”Whoever wants to become great among you must be your servant, and whoever wants to be first must be your slave — just as the Son of Man did not come to be served, but to serve, and to give his life as a ransom for many.” Matthew 20:26b-28
Do you believe the Lord is calling you to greatness? I’m not referring to the kind of greatness the world knows, but the counter-cultural greatness of a committed Christ follower.
In my initial immature years as a believer, I thought receiving Christ as Savior was the beginning and the end of my eternal relationship journey with the Lord. Regrettably, many believers are spiritually stagnant. Ultimately, as I immersed myself in Jesus’ Words, I realized that receiving Christ is only the initial relational response in my intimate discipleship journey.
In Matthew 20, Jesus’ disciples, exhibiting an entitlement mentality, resentfully debate their perceived position and power in the Kingdom. Jesus corrects their perspective — clarifying that unlike the religious elite of Jesus’ day who thrive on power, prestige, and prosperity, His disciples must exemplify selfless, surrendered, servitude. Throughout the gospels, Jesus models and emphasizes intentional servitude. This compulsory discipleship dynamic reflects Kingdom greatness, and by God’s divine design, refines character — transforming the inner man to represent and reflect His Son, Jesus.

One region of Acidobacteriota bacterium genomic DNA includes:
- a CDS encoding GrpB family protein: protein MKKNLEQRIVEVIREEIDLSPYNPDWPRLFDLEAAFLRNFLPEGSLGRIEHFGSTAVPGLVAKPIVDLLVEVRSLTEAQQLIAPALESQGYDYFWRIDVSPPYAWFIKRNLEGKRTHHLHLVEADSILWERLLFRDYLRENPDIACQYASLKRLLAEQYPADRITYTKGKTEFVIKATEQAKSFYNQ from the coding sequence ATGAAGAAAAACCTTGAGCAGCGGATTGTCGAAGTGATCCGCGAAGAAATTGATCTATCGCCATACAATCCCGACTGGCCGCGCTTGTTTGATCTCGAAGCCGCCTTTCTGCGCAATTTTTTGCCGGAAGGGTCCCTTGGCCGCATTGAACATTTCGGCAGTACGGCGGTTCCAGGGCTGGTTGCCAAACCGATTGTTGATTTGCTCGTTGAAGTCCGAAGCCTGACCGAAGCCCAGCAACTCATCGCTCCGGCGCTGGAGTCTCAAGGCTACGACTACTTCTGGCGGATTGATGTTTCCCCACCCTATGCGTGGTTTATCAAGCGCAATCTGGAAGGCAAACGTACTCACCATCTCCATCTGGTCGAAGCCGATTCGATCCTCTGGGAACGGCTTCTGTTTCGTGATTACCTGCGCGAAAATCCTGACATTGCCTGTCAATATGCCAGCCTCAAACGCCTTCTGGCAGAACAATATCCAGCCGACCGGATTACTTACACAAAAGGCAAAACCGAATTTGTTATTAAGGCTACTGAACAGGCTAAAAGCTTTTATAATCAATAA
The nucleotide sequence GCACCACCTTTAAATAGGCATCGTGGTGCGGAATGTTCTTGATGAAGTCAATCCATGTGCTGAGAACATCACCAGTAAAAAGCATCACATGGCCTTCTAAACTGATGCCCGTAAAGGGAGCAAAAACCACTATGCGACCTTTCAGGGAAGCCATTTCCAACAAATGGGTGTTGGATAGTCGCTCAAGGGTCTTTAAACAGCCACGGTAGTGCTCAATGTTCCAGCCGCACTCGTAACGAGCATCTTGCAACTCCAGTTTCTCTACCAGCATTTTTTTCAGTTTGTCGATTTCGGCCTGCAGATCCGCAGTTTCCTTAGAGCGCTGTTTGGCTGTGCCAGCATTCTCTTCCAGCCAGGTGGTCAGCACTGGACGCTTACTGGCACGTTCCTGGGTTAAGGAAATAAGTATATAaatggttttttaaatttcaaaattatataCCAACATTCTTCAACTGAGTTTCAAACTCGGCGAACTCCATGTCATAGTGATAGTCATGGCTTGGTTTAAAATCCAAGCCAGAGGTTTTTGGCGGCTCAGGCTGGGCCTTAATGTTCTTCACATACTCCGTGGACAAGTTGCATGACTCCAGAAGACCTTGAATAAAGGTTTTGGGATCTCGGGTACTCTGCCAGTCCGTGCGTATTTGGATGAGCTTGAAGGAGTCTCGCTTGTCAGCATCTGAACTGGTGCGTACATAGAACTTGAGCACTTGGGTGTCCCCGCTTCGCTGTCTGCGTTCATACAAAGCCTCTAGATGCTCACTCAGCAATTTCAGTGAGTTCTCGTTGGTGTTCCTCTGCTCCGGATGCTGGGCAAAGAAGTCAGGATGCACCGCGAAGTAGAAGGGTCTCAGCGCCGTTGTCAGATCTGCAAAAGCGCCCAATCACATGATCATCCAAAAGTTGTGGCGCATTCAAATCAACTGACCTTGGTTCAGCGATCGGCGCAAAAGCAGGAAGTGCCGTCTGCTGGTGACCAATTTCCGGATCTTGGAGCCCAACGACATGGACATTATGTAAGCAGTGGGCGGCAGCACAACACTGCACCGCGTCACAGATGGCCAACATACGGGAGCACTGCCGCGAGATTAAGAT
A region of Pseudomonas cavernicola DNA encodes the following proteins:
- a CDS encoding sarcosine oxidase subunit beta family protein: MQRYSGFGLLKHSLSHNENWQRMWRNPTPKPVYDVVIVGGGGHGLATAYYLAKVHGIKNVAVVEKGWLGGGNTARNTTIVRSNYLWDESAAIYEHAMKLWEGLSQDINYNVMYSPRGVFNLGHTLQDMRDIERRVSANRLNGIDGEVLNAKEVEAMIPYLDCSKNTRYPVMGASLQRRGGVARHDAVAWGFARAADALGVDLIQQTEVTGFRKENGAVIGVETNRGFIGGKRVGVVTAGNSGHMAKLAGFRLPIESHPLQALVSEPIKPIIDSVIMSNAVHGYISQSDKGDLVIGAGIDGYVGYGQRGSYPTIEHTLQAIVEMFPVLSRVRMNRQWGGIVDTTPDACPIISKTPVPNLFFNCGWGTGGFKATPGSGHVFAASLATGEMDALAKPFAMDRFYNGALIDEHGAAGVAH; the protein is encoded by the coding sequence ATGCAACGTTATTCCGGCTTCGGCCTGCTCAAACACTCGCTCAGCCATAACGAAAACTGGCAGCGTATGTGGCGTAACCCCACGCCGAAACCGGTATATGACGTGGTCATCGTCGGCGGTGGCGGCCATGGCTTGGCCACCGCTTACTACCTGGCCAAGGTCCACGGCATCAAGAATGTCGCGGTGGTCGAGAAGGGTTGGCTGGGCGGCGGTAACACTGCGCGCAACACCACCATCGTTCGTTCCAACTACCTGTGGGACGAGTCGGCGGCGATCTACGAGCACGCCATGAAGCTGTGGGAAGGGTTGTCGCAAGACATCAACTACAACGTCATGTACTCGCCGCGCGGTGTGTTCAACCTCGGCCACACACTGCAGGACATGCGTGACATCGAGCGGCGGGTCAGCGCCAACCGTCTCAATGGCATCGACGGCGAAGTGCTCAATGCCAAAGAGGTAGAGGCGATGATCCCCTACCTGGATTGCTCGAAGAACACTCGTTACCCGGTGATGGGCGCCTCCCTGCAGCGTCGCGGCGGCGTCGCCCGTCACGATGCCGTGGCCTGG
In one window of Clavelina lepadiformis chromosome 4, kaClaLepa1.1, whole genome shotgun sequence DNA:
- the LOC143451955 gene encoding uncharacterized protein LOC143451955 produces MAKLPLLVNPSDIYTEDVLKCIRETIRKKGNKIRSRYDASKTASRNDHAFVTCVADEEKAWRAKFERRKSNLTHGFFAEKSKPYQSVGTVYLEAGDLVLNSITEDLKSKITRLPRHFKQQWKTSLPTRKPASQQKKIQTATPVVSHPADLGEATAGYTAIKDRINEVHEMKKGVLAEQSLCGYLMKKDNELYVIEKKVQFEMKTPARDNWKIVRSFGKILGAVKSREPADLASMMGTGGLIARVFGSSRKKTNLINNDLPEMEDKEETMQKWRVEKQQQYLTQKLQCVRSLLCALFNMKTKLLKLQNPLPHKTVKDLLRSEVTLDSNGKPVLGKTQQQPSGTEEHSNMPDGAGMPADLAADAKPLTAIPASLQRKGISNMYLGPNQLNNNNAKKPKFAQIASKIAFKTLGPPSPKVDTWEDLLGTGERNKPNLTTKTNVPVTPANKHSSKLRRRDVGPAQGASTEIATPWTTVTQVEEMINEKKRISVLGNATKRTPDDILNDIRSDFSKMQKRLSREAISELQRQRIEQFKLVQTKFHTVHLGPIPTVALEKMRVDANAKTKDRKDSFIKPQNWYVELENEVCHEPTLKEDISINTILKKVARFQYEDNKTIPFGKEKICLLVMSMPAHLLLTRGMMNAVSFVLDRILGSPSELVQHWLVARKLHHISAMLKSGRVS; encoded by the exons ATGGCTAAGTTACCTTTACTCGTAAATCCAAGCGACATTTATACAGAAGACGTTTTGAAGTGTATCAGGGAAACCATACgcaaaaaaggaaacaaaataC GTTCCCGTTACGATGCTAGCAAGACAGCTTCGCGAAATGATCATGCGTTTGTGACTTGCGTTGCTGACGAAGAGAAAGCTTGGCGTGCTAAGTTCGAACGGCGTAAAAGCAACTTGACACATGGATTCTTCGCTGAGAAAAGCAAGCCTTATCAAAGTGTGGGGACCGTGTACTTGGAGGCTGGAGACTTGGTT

God calls every believer to embrace Kingdom greatness. As I continue to immerse myself in Jesus’ words and character, I realize that salvation is only the spark to the flame of our intimate and eternal relationship with God. Yes, Jesus saved us from sin, but more importantly, He saved us to serve — not exclusively within the comfort and confines of church community, but also to authentically represent and reflect Him within our broader communities of hurting and forgotten people.
Dear Heavenly Father, help me to understand and embrace Kingdom greatness. Create in me a servant’s heart — a heart that strives to emulate Jesus’ servant heart to a broken and hurting world. Open up opportunities for me to serve within my own community. Amen.
By Allan Mitchell
Used by Permission
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